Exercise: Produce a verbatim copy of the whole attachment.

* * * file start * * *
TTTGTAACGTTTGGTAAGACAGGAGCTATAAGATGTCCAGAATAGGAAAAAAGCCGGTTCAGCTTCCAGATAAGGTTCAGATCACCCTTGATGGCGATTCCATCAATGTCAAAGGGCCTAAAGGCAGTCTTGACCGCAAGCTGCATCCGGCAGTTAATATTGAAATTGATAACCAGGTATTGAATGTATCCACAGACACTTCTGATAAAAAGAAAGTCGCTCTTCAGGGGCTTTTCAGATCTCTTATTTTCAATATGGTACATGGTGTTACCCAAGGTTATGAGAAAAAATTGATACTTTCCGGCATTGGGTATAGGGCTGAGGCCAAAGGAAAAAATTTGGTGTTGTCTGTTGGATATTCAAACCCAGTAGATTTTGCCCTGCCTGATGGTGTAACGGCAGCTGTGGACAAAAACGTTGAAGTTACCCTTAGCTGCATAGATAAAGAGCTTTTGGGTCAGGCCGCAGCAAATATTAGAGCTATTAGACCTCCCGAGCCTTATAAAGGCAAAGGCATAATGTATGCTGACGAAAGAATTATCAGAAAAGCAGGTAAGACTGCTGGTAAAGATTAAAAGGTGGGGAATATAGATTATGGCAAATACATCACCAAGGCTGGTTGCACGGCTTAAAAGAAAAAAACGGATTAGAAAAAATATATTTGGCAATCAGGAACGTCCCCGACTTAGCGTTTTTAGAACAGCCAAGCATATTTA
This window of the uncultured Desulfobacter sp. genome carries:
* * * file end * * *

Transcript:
TTTGTAACGTTTGGTAAGACAGGAGCTATAAGATGTCCAGAATAGGAAAAAAGCCGGTTCAGCTTCCAGATAAGGTTCAGATCACCCTTGATGGCGATTCCATCAATGTCAAAGGGCCTAAAGGCAGTCTTGACCGCAAGCTGCATCCGGCAGTTAATATTGAAATTGATAACCAGGTATTGAATGTATCCACAGACACTTCTGATAAAAAGAAAGTCGCTCTTCAGGGGCTTTTCAGATCTCTTATTTTCAATATGGTACATGGTGTTACCCAAGGTTATGAGAAAAAATTGATACTTTCCGGCATTGGGTATAGGGCTGAGGCCAAAGGAAAAAATTTGGTGTTGTCTGTTGGATATTCAAACCCAGTAGATTTTGCCCTGCCTGATGGTGTAACGGCAGCTGTGGACAAAAACGTTGAAGTTACCCTTAGCTGCATAGATAAAGAGCTTTTGGGTCAGGCCGCAGCAAATATTAGAGCTATTAGACCTCCCGAGCCTTATAAAGGCAAAGGCATAATGTATGCTGACGAAAGAATTATCAGAAAAGCAGGTAAGACTGCTGGTAAAGATTAAAAGGTGGGGAATATAGATTATGGCAAATACATCACCAAGGCTGGTTGCACGGCTTAAAAGAAAAAAACGGATTAGAAAAAATATATTTGGCAATCAGGAACGTCCCCGACTTAGCGTTTTTAGAACAGCCAAGCATATTTA
This window of the uncultured Desulfobacter sp. genome carries: